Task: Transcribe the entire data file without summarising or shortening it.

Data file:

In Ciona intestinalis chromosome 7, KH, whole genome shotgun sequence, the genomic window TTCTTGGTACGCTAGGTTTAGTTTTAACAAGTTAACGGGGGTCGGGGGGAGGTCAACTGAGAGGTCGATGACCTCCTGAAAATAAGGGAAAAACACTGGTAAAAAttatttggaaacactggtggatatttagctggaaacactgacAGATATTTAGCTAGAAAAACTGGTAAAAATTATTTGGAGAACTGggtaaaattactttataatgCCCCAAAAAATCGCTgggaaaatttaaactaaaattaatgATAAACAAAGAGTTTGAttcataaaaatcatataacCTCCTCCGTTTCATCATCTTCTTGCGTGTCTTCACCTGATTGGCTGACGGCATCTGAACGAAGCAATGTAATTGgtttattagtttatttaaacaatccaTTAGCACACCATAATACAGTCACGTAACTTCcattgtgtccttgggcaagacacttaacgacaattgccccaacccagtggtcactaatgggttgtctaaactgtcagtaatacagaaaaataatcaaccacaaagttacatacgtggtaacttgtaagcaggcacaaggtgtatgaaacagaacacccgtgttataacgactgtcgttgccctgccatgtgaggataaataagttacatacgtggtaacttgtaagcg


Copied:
In Ciona intestinalis chromosome 7, KH, whole genome shotgun sequence, the genomic window TTCTTGGTACGCTAGGTTTAGTTTTAACAAGTTAACGGGGGTCGGGGGGAGGTCAACTGAGAGGTCGATGACCTCCTGAAAATAAGGGAAAAACACTGGTAAAAAttatttggaaacactggtggatatttagctggaaacactgacAGATATTTAGCTAGAAAAACTGGTAAAAATTATTTGGAGAACTGggtaaaattactttataatgCCCCAAAAAATCGCTgggaaaatttaaactaaaattaatgATAAACAAAGAGTTTGAttcataaaaatcatataacCTCCTCCGTTTCATCATCTTCTTGCGTGTCTTCACCTGATTGGCTGACGGCATCTGAACGAAGCAATGTAATTGgtttattagtttatttaaacaatccaTTAGCACACCATAATACAGTCACGTAACTTCcattgtgtccttgggcaagacacttaacgacaattgccccaacccagtggtcactaatgggttgtctaaactgtcagtaatacagaaaaataatcaaccacaaagttacatacgtggtaacttgtaagcaggcacaaggtgtatgaaacagaacacccgtgttataacgactgtcgttgccctgccatgtgaggataaataagttacatacgtggtaacttgtaagcg